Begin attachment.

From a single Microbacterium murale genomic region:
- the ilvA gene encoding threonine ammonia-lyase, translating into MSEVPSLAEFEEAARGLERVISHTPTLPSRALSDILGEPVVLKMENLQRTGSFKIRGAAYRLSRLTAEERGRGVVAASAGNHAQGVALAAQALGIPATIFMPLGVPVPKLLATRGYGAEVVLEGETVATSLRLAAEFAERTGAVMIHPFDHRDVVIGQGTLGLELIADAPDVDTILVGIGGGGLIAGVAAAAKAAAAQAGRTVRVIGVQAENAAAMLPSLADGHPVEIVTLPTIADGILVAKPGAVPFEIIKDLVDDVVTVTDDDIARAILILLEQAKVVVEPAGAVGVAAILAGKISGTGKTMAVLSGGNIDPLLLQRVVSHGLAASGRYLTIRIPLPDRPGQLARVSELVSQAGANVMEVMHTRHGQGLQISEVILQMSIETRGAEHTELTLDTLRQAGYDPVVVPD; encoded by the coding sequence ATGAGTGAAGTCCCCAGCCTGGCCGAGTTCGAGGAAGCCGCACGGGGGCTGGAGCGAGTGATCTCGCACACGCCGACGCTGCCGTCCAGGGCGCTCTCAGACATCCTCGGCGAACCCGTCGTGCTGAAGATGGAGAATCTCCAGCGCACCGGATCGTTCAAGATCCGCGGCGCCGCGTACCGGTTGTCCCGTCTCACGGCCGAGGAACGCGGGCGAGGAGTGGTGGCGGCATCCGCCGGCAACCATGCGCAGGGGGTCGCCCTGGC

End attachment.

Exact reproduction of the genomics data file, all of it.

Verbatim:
From a single Microbacterium murale genomic region:
- the ilvA gene encoding threonine ammonia-lyase, translating into MSEVPSLAEFEEAARGLERVISHTPTLPSRALSDILGEPVVLKMENLQRTGSFKIRGAAYRLSRLTAEERGRGVVAASAGNHAQGVALAAQALGIPATIFMPLGVPVPKLLATRGYGAEVVLEGETVATSLRLAAEFAERTGAVMIHPFDHRDVVIGQGTLGLELIADAPDVDTILVGIGGGGLIAGVAAAAKAAAAQAGRTVRVIGVQAENAAAMLPSLADGHPVEIVTLPTIADGILVAKPGAVPFEIIKDLVDDVVTVTDDDIARAILILLEQAKVVVEPAGAVGVAAILAGKISGTGKTMAVLSGGNIDPLLLQRVVSHGLAASGRYLTIRIPLPDRPGQLARVSELVSQAGANVMEVMHTRHGQGLQISEVILQMSIETRGAEHTELTLDTLRQAGYDPVVVPD; encoded by the coding sequence ATGAGTGAAGTCCCCAGCCTGGCCGAGTTCGAGGAAGCCGCACGGGGGCTGGAGCGAGTGATCTCGCACACGCCGACGCTGCCGTCCAGGGCGCTCTCAGACATCCTCGGCGAACCCGTCGTGCTGAAGATGGAGAATCTCCAGCGCACCGGATCGTTCAAGATCCGCGGCGCCGCGTACCGGTTGTCCCGTCTCACGGCCGAGGAACGCGGGCGAGGAGTGGTGGCGGCATCCGCCGGCAACCATGCGCAGGGGGTCGCCCTGGC